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the Complete Review
the complete review - poetry

In Praise of Annada

Bharatchandra Ray

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Title: In Praise of Annada
Author: Bharatchandra Ray
Genre: Poetry
Written: 1752 (Eng. 2017/2020)
Length: 1155 pages
Original in: Bengali
Availability: In Praise of Annada: volume one and two - US
In Praise of Annada: volume one and two - UK
In Praise of Annada: volume one and two - Canada
In Praise of Annada - India
  • Bengali title: অন্নদামঙ্গল
  • Translated by France Bhattacharya
  • Published in two volumes
  • This is a bilingual edition, with the original Bangla text facing the English translation

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Our Assessment:

B : a interesting triptych, with a standout middle book

See our review for fuller assessment.

The complete review's Review:

       In Praise of Annada is a three-book poetic work, now published in its first complete English translation in two volumes as part of the Murty Classical Library of India, with the original Bangla text facing the English translation by France Bhattacharya. The first book, covering the first volume, is 'In Praise of Annada'; the other two books, collected in the second volume, are 'The Story of Vidya and Sundar' and 'The Story of Man Singh'.
       'In Praise of Annada' is, as the title might suggest, a sequence of poems centered on Annada -- the consort of Shiva. Like Shiva himself, there are various manifestations of her, and she is known by many names, ranging from Gauri ("a name of the goddess Annada as an unmarried eight-year-old girl", as the vital glossary explains) to better-known ones such as Annapurna. As with Shiva, different manifestations mark different aspects and versions of the god/dess -- and they're not the only such figures in the densely populated Indian pantheon; among the difficulties of following the text is keeping track of these manifestations and names, as 'In Praise of Annada' is, in every respect, a story of multitudes. As the poet observes about Annapurna at one point: "You create many illusions, and you assume many forms".
       Rather late in the book, there's a chapter titled: 'A List of Shiva's Names', but, aside from being less helpful than that heading suggests, readers must have long since adjusted to the transformations (and appellation-variations) in the story -- as they are, indeed, an essential aspect of it. In this respect, an early chapter, 'Sati Gets Ready to go to Daksha's' -- helpfully noting at the opening: "So many hundreds of supreme goddesses appear in the form of Kali" -- paves the way nicely with a tour de force sequence of transformations, as short sections have Sati in turn appearing as various figures -- beginning with an imposing Kali, presented as:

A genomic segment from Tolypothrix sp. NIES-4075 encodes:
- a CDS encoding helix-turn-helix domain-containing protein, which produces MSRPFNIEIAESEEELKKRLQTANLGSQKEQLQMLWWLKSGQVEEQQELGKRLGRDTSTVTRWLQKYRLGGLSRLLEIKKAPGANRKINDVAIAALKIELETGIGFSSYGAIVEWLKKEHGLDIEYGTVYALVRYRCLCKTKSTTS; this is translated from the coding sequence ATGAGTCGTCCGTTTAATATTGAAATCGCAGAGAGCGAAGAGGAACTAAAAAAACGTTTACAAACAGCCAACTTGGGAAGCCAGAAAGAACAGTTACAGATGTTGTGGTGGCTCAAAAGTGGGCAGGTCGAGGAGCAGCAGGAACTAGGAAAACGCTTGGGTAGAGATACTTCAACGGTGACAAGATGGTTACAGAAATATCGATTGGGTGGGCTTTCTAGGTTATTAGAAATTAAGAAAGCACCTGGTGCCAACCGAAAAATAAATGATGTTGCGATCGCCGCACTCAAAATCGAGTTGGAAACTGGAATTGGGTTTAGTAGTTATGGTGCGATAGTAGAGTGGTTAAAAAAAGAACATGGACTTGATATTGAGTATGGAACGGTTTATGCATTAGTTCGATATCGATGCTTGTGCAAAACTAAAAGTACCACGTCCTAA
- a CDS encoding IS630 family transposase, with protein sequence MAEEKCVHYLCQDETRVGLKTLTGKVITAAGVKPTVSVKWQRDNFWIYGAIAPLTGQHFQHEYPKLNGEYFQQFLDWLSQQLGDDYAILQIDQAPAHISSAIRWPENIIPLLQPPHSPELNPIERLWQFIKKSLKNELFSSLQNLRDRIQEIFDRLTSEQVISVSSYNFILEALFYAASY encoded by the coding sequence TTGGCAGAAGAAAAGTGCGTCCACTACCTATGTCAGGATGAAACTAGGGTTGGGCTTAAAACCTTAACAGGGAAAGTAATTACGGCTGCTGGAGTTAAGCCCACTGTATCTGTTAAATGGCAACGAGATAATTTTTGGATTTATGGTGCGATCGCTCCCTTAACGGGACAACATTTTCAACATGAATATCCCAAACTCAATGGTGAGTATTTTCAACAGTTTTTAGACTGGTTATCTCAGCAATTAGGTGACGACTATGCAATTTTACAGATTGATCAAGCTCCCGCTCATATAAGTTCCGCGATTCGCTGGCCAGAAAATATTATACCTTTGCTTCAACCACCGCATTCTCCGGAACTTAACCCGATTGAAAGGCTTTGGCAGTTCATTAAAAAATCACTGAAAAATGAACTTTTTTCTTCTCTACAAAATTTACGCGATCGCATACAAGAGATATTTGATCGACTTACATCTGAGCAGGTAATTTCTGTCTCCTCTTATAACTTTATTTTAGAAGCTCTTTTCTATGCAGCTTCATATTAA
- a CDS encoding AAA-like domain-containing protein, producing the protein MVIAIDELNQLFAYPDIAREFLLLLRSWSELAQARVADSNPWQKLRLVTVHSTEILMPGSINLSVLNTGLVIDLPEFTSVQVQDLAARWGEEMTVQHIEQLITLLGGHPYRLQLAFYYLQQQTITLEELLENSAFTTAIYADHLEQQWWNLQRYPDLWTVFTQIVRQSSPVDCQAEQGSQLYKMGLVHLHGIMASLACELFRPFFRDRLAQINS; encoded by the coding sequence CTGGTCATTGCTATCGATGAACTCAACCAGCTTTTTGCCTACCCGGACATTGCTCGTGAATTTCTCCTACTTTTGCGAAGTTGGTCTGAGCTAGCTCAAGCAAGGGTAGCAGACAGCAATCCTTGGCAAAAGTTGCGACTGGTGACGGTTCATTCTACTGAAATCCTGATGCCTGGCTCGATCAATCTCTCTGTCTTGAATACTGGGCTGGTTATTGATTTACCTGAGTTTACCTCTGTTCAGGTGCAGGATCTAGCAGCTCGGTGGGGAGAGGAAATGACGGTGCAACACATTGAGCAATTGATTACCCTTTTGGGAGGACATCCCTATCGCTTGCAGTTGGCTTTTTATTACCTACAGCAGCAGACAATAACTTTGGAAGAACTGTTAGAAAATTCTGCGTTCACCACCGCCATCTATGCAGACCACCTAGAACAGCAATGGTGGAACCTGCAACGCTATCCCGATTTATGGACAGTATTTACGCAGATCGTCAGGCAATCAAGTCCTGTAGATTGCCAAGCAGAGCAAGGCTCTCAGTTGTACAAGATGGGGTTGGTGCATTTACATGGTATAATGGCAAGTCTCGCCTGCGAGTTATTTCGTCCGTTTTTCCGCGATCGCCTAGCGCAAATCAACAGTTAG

She has disheveled hair, the color of a dark cloud and large teeth.
Mounted on a corpse, she wears severed hands as a belt ornament, and corpses at her ears.
Around her neck is a garland of heads dripping blood.
       Later: "Disguising her ten forms, Sati became Sati again" -- but, yes, the multitudes can be confusing ..... So also with observations such as the obsequity (i.e. (fortunately) not meant quite literally): "Living beings in Shiva's service become Shivas. / Whoever repeats 'Shiva, Shiva' becomes Shiva in his body").
       Sati's father is less than impressed by Shiva -- even publicly denouncing him:
He possesses no good quality, lives here and there,
and is addicted to cannabis.
Respect or disrespect, a good environment or bad,
ignorance or knowledge: everything is the same to him.
He does not know dharma, nor does he respect karma,
and regards sandal cream and ashes as the same.
       This does not go over too well -- with even Sati, tarred by association, disappointed and taking extreme action, telling dad: "I will sacrifice this body of mine that has been born from you. / Only then will my sin disappear". Shiva, too, then takes it out on Daksha, in the kinds of vivid scenes of excess that Bharatchandra Ray excels at -- but his mother-in-law pleads the case for her husband and Shiva at least makes a bit of an effort to set things right again:
       Shiva felt ashamed,
so he saved Daksha's life, as well as his realm.
But Daksha cannot see, since he has no head.
He gets up, falls down, and roams around like a headless goblin.
       It's typical of the sly humor Bharatchandra Ray slips in, in how he describes such scenes. (And no worries: "Following Shiva's instructions, Nandi cut off the head of a goat, / brought it, and attached it to Daksha's shoulders. / It fit well".)
       There are several significant events in 'In Praise of Annada', playing out at shorter and longer length. One has Annapurna taking rather drastic action -- "She depleted the world of all its food" --, only then to feed a hungry Shiva. This allows for, for example a fine canto describing Shiva digging in -- beginning with the observation that he: "ate a lot with his five mouths" and then getting carried away -- "his body uncontrolled and languorous" -- in an ecstatic dance of gratefulness, including:
Whip whip whip his matted hair flapped loosely, while
Jahnavi gushed forward, tumble tumble tumble.
The snakes sounded hiss hiss hiss.
The jewel sparkled tink tink tink.
Crackle crackle crackle blazed the fire on his forehead.
       In thanks, Shiva commissions Vishvakarma (Vishai) -- "the celestial architect and builder of the universe", as the glossary explains -- to build a temple and then a whole (enclosed) city in honor of Annapurna in Kashi (Benares/Varanasi) -- again giving Bharatchandra Ray opportunity for some nice creative riffs in describing everything that is created and found in this little wonderland. Matters take a turn when Vyasa enters the picture -- and draws the ire of Shiva when Vyasa forbids the worship of Shiva. Shiva does not take this lying down and makes life difficult for Vyasa when he comes to Kashi; annoyed by the curse put on him, Vyasa comes up with an interesting plan: to replicate Kashi. As he explains:
Shiva has refused to allow me to stay in Kashi,
so I will make a second Kashi.